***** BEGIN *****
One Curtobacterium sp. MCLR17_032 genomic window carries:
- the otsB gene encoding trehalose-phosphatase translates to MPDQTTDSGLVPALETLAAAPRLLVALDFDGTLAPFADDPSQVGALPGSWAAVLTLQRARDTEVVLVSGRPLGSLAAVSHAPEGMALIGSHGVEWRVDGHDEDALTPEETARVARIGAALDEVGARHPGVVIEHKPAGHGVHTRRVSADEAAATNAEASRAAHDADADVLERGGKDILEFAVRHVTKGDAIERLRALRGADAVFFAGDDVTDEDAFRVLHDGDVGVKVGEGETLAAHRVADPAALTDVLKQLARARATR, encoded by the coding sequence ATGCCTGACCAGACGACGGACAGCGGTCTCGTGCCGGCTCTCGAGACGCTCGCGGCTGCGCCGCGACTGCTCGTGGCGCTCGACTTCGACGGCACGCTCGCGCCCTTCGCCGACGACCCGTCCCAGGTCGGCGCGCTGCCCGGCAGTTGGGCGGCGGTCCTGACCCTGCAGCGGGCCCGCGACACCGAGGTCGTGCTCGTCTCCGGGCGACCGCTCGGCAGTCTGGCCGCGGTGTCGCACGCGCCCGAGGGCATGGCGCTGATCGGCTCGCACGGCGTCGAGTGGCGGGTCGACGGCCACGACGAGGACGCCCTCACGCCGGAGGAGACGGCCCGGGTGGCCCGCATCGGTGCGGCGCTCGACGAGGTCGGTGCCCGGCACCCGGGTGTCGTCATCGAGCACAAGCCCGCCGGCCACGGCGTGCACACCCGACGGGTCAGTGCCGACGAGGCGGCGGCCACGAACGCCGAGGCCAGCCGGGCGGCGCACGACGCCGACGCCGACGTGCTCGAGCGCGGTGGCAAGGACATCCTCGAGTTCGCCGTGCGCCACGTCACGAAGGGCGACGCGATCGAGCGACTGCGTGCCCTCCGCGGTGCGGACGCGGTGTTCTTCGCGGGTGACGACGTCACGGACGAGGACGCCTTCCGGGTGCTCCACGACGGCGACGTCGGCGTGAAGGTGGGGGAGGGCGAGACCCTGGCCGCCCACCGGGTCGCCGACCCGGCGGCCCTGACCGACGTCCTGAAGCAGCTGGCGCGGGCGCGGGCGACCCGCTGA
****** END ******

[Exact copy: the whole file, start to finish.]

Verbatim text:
One Curtobacterium sp. MCLR17_032 genomic window carries:
- the otsB gene encoding trehalose-phosphatase translates to MPDQTTDSGLVPALETLAAAPRLLVALDFDGTLAPFADDPSQVGALPGSWAAVLTLQRARDTEVVLVSGRPLGSLAAVSHAPEGMALIGSHGVEWRVDGHDEDALTPEETARVARIGAALDEVGARHPGVVIEHKPAGHGVHTRRVSADEAAATNAEASRAAHDADADVLERGGKDILEFAVRHVTKGDAIERLRALRGADAVFFAGDDVTDEDAFRVLHDGDVGVKVGEGETLAAHRVADPAALTDVLKQLARARATR, encoded by the coding sequence ATGCCTGACCAGACGACGGACAGCGGTCTCGTGCCGGCTCTCGAGACGCTCGCGGCTGCGCCGCGACTGCTCGTGGCGCTCGACTTCGACGGCACGCTCGCGCCCTTCGCCGACGACCCGTCCCAGGTCGGCGCGCTGCCCGGCAGTTGGGCGGCGGTCCTGACCCTGCAGCGGGCCCGCGACACCGAGGTCGTGCTCGTCTCCGGGCGACCGCTCGGCAGTCTGGCCGCGGTGTCGCACGCGCCCGAGGGCATGGCGCTGATCGGCTCGCACGGCGTCGAGTGGCGGGTCGACGGCCACGACGAGGACGCCCTCACGCCGGAGGAGACGGCCCGGGTGGCCCGCATCGGTGCGGCGCTCGACGAGGTCGGTGCCCGGCACCCGGGTGTCGTCATCGAGCACAAGCCCGCCGGCCACGGCGTGCACACCCGACGGGTCAGTGCCGACGAGGCGGCGGCCACGAACGCCGAGGCCAGCCGGGCGGCGCACGACGCCGACGCCGACGTGCTCGAGCGCGGTGGCAAGGACATCCTCGAGTTCGCCGTGCGCCACGTCACGAAGGGCGACGCGATCGAGCGACTGCGTGCCCTCCGCGGTGCGGACGCGGTGTTCTTCGCGGGTGACGACGTCACGGACGAGGACGCCTTCCGGGTGCTCCACGACGGCGACGTCGGCGTGAAGGTGGGGGAGGGCGAGACCCTGGCCGCCCACCGGGTCGCCGACCCGGCGGCCCTGACCGACGTCCTGAAGCAGCTGGCGCGGGCGCGGGCGACCCGCTGA